Both the business and healthcare communities are facing unprecedented challenges. The World Health Organization (WHO) has warned that severe and mounting shortages of personal protective equipment (PPE) for healthcare workers is putting lives at risk. https://www.who.int/news-room/detail/03-03-2020-shortage-of-personal-protective-equipment-endangering-health-workers-worldwide
There has been a shortage of test kits in the U.S. Rather than using the test kit approved by WHO, CDC devised its own test kits that proved to be faulty. The CDC applied to the FDA for emergency approval of the new test kits on Feb. 2. Dr. Nancy Messonnier, director of CDC’s National Center for Immunization and Respiratory Diseases, speaking at a national press teleconference March 3, (https://www.cdc.gov/media/releases/2020/t0212-cdc-telebriefing-transcript.html), said the FDA is moving quickly to get those test kits out to commercial test manufacturers.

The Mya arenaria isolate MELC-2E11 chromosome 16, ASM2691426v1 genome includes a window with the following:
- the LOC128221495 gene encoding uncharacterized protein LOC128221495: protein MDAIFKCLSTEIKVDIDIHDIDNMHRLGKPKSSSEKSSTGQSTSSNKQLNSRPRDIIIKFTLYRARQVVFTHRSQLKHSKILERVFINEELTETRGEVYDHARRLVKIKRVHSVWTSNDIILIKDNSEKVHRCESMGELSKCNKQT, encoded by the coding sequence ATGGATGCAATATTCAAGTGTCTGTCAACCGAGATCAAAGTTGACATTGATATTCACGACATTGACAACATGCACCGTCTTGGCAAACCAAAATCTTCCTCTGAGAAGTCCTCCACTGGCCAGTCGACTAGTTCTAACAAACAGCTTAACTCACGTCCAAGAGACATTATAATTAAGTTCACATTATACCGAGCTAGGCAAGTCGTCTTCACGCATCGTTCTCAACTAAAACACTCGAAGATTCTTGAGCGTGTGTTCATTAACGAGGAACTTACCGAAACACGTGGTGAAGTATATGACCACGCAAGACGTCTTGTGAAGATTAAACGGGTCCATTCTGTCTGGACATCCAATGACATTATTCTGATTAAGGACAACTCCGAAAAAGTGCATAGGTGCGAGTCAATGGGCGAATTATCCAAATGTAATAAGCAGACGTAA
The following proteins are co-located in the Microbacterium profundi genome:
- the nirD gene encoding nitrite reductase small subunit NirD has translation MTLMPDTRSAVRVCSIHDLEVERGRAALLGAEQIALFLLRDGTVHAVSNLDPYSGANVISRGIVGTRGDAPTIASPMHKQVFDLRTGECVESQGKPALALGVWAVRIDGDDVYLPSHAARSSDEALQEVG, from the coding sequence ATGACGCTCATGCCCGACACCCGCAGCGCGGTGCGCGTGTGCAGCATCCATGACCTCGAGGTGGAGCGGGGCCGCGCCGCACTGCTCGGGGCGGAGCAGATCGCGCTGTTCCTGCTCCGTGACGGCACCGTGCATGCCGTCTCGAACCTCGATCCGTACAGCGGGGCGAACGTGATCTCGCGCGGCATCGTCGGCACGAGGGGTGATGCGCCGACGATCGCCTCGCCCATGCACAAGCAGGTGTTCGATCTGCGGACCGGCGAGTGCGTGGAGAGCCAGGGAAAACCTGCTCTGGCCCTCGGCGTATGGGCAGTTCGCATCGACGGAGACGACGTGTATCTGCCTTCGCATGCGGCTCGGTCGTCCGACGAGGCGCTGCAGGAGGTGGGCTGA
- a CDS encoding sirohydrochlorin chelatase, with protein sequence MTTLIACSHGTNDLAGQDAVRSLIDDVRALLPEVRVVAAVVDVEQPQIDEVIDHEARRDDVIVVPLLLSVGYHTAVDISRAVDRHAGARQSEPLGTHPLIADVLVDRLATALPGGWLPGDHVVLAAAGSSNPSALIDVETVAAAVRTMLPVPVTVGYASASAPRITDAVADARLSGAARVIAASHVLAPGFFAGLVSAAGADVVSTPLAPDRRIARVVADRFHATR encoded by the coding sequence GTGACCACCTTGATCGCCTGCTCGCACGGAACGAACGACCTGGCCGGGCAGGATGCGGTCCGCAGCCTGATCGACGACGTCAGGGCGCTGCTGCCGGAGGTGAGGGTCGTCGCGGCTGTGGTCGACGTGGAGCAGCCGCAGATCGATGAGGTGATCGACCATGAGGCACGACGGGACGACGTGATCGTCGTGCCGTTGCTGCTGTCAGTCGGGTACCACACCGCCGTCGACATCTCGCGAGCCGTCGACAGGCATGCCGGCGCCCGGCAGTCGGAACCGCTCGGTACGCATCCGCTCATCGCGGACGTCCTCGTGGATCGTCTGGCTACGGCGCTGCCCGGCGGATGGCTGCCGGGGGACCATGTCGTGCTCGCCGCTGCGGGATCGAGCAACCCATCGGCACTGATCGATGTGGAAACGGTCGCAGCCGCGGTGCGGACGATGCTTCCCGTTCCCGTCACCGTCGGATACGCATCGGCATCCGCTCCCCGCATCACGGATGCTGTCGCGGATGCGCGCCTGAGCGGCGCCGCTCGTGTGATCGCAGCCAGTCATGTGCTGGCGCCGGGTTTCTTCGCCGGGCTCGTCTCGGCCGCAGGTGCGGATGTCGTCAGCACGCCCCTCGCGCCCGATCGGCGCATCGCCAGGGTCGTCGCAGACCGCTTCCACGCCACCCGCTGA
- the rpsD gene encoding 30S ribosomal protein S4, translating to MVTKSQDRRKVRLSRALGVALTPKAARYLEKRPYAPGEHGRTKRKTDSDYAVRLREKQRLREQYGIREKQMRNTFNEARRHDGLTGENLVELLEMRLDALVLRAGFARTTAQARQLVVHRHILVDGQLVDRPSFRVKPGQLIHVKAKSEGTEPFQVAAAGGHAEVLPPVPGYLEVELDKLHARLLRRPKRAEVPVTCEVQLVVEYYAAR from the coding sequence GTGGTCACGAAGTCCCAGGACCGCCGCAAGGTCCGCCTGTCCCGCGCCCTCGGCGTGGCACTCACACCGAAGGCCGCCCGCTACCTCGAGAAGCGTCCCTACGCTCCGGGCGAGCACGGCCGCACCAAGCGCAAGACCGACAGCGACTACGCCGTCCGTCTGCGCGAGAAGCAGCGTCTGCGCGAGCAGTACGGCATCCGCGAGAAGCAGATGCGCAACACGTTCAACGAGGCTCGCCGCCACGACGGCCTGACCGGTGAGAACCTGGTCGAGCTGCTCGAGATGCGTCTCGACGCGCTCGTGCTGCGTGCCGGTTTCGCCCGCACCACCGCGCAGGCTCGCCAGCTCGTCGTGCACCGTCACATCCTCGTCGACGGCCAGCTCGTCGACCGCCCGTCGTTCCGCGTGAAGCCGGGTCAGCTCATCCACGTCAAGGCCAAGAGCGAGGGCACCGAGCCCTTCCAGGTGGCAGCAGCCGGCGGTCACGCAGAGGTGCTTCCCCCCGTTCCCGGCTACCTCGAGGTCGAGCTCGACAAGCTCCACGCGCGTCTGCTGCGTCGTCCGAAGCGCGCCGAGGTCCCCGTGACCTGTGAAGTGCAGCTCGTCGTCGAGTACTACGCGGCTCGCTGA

BEFORE YOU GO…
… we’d like to ask for your support. More people are reading the Mississippi Business Journal than ever before, but advertising revenues for all conventional media are falling fast. Unlike many, we do not use a pay wall, because we want to continue providing Mississippi’s most comprehensive business news each and every day. But that takes time, money and hard work. We do it because it is important to us … and equally important to you, if you value the flow of trustworthy news and information which have always kept America strong and free for more than 200 years.
If those who read our content will help fund it, we can continue to bring you the very best in news and information. Please consider joining us as a valued member, or if you prefer, make a one-time contribution.Click for more info